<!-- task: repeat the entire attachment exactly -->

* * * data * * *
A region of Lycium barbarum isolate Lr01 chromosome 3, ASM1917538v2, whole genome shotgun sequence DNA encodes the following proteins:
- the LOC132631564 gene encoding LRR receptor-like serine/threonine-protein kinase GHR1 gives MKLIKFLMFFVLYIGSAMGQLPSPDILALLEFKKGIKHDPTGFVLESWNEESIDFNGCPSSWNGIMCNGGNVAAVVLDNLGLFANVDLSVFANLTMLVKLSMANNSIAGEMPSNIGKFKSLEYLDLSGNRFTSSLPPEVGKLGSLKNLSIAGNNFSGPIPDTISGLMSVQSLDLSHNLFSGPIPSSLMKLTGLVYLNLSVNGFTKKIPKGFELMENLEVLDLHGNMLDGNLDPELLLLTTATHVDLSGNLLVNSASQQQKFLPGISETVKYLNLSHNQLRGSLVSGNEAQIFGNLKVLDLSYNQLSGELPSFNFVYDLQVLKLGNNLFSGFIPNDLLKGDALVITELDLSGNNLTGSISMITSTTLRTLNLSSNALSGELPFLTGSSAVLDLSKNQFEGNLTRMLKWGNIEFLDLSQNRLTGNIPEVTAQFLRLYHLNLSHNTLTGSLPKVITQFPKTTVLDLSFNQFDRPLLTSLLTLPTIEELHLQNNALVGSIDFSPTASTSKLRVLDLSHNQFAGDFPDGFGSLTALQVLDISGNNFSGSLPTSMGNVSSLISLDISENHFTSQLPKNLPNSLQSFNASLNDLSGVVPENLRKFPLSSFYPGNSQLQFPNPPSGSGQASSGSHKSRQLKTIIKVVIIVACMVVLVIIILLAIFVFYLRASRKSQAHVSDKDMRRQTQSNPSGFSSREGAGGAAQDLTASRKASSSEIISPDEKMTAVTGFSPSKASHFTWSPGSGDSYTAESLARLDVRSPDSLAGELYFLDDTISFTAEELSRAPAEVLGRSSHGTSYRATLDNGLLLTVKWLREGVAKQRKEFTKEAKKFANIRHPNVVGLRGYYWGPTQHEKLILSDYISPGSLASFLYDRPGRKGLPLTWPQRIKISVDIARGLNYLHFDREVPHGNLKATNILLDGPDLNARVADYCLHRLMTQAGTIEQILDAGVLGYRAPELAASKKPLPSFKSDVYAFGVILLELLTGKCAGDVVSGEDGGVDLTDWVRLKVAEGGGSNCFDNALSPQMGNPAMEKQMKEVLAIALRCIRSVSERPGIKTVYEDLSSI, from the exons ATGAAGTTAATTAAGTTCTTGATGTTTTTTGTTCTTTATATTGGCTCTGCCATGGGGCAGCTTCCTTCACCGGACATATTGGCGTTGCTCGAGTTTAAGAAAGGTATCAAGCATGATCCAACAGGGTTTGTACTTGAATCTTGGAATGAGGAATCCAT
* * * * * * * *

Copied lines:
A region of Lycium barbarum isolate Lr01 chromosome 3, ASM1917538v2, whole genome shotgun sequence DNA encodes the following proteins:
- the LOC132631564 gene encoding LRR receptor-like serine/threonine-protein kinase GHR1 gives MKLIKFLMFFVLYIGSAMGQLPSPDILALLEFKKGIKHDPTGFVLESWNEESIDFNGCPSSWNGIMCNGGNVAAVVLDNLGLFANVDLSVFANLTMLVKLSMANNSIAGEMPSNIGKFKSLEYLDLSGNRFTSSLPPEVGKLGSLKNLSIAGNNFSGPIPDTISGLMSVQSLDLSHNLFSGPIPSSLMKLTGLVYLNLSVNGFTKKIPKGFELMENLEVLDLHGNMLDGNLDPELLLLTTATHVDLSGNLLVNSASQQQKFLPGISETVKYLNLSHNQLRGSLVSGNEAQIFGNLKVLDLSYNQLSGELPSFNFVYDLQVLKLGNNLFSGFIPNDLLKGDALVITELDLSGNNLTGSISMITSTTLRTLNLSSNALSGELPFLTGSSAVLDLSKNQFEGNLTRMLKWGNIEFLDLSQNRLTGNIPEVTAQFLRLYHLNLSHNTLTGSLPKVITQFPKTTVLDLSFNQFDRPLLTSLLTLPTIEELHLQNNALVGSIDFSPTASTSKLRVLDLSHNQFAGDFPDGFGSLTALQVLDISGNNFSGSLPTSMGNVSSLISLDISENHFTSQLPKNLPNSLQSFNASLNDLSGVVPENLRKFPLSSFYPGNSQLQFPNPPSGSGQASSGSHKSRQLKTIIKVVIIVACMVVLVIIILLAIFVFYLRASRKSQAHVSDKDMRRQTQSNPSGFSSREGAGGAAQDLTASRKASSSEIISPDEKMTAVTGFSPSKASHFTWSPGSGDSYTAESLARLDVRSPDSLAGELYFLDDTISFTAEELSRAPAEVLGRSSHGTSYRATLDNGLLLTVKWLREGVAKQRKEFTKEAKKFANIRHPNVVGLRGYYWGPTQHEKLILSDYISPGSLASFLYDRPGRKGLPLTWPQRIKISVDIARGLNYLHFDREVPHGNLKATNILLDGPDLNARVADYCLHRLMTQAGTIEQILDAGVLGYRAPELAASKKPLPSFKSDVYAFGVILLELLTGKCAGDVVSGEDGGVDLTDWVRLKVAEGGGSNCFDNALSPQMGNPAMEKQMKEVLAIALRCIRSVSERPGIKTVYEDLSSI, from the exons ATGAAGTTAATTAAGTTCTTGATGTTTTTTGTTCTTTATATTGGCTCTGCCATGGGGCAGCTTCCTTCACCGGACATATTGGCGTTGCTCGAGTTTAAGAAAGGTATCAAGCATGATCCAACAGGGTTTGTACTTGAATCTTGGAATGAGGAATCCAT